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Album Review: Prince - "Planet Earth"

Real Music Lives

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Album Review: Prince -

Cover © NPG Records.

Planet Earth is amazingly Prince's 24th studio album, but not only has the Purple One not lost a step, he appears to be getting even better with age. The album's definitely better than some of the material he released very early in his career and as good as anything he released in the 1990s and earlier this decade. Everything about the album - the songwriting, musicianship, singing, originality, you name it, everything - is far better than average. This is by far one of the most impressive and creative albums of 2007. Thanks to Prince, real music is still alive and well.

Diverse & Eclectic

One of the most impressive things about Planet Earth how diverse and eclectic it is. The album's got traditional romantic ballads like "Future Baby Mama" and "Somewhere Here on Earth," then there's also the rockers "Guitar" and "The One U Wanna C" and the overwhelming Funk of "Chelsea Rodgers," plus the sugar-coated pop of "Resolution."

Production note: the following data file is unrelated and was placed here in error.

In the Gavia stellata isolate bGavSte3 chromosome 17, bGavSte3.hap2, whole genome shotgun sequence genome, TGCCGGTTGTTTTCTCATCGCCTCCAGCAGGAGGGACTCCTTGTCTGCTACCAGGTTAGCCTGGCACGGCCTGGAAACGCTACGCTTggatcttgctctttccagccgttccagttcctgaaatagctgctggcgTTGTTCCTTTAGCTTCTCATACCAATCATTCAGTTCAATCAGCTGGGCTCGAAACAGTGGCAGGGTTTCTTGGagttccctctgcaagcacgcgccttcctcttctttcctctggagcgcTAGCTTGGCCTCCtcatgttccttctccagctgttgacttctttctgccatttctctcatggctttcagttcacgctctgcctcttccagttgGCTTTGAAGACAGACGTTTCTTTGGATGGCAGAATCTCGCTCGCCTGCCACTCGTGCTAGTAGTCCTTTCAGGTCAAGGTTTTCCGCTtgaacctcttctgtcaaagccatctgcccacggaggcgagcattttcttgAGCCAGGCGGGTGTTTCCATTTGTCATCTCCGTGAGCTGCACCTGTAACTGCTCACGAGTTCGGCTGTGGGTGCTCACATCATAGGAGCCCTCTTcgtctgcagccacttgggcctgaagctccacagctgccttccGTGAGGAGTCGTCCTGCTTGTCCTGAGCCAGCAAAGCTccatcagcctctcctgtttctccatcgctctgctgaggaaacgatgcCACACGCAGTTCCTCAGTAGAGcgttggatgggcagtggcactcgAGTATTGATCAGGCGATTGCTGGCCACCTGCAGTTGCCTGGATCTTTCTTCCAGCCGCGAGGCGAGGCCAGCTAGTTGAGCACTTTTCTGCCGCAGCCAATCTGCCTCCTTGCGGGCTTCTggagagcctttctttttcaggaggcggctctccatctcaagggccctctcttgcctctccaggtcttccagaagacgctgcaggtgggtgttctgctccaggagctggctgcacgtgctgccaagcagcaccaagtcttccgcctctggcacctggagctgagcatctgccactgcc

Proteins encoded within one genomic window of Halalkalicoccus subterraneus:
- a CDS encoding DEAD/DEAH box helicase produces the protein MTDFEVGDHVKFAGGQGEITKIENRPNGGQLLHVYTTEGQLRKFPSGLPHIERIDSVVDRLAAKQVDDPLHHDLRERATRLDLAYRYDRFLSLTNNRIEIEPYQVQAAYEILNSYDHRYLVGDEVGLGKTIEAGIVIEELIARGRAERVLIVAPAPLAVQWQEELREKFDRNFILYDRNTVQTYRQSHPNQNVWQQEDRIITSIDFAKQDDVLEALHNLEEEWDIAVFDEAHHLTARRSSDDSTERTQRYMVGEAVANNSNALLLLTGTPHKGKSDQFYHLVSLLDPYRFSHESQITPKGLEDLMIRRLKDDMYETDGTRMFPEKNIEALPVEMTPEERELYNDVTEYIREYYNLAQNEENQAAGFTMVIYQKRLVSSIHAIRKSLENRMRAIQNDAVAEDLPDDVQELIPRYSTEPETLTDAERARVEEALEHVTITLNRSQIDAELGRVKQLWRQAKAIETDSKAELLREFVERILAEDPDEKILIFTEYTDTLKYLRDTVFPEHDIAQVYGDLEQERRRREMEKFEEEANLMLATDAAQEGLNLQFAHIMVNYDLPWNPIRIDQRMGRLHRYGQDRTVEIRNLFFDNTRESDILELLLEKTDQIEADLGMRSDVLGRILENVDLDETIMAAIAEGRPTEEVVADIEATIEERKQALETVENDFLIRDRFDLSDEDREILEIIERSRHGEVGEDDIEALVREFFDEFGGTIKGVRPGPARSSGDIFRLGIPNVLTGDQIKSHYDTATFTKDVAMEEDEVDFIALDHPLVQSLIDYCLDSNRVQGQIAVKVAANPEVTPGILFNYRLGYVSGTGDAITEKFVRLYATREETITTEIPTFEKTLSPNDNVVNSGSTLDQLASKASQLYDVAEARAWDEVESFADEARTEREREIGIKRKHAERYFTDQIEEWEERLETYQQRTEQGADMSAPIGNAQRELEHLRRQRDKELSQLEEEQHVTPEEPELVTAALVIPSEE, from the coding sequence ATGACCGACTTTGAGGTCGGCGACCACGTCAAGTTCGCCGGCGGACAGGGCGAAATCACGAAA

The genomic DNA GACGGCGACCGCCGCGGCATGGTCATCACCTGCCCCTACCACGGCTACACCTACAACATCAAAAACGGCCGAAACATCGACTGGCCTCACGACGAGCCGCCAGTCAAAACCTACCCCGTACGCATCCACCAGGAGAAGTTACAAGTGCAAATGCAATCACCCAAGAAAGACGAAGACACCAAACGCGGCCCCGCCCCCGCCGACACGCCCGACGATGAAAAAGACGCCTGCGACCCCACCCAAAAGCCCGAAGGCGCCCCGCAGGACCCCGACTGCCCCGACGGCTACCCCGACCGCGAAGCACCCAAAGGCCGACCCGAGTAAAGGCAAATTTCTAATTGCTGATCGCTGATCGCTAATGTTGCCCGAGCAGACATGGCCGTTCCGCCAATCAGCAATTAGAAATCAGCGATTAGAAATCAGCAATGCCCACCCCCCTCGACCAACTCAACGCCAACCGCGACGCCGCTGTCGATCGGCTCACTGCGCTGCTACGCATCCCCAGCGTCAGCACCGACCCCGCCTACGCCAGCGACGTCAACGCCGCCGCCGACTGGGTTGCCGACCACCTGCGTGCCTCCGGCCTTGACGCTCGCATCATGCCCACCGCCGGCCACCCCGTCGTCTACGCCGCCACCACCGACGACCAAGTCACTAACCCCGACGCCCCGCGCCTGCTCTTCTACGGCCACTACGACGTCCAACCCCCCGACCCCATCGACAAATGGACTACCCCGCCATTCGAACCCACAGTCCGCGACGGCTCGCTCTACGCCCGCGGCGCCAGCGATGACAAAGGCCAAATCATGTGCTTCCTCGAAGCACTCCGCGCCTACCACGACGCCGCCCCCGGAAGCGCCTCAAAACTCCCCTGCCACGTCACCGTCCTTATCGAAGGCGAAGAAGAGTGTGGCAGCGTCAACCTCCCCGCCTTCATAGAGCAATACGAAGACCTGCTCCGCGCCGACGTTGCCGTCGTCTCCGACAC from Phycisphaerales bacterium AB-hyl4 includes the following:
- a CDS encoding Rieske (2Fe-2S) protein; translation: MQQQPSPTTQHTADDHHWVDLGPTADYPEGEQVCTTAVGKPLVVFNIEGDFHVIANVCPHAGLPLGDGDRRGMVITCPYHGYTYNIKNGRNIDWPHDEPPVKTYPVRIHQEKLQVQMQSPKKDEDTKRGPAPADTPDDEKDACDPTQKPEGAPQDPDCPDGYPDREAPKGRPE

Two of the more impressive tracks on the 10-song album are the aforementioned first single, "Guitar," and the sexy "Mr. Goodnight."
"Guitar" is about how Prince loves only one thing more than his women, and that's his music. "I love ya baby - but not like I love my guitar," he sings. "Mr. Goodnight" is a simple, smart, well-written and well-performed song about - what else? - Prince wooing a woman. "Call Mr. Goodnight, he'll make you feel allright, make you throw your head back & holler, it's so nice," the chorus goes.

Another of the many great things about that album is that it doesn't sound like a rehash of his older material. Despite having released a plethora of material dating back to the 1970s, Planet Earth sounds just as fresh and contemporary as can be. There are points, obviously, where portions of songs will echo his material from the past (for example, "Somewhere Here on Earth" sounds like something from the Under the Cherry Moon album) but those moments are rare.

In fact, Prince shows how progressive and up-to-date he is on the album's first song/title track, which is a social commentary about global warming, the war in Iraq and other issues. This song and others proves that Prince is still a timely, relevant artist.

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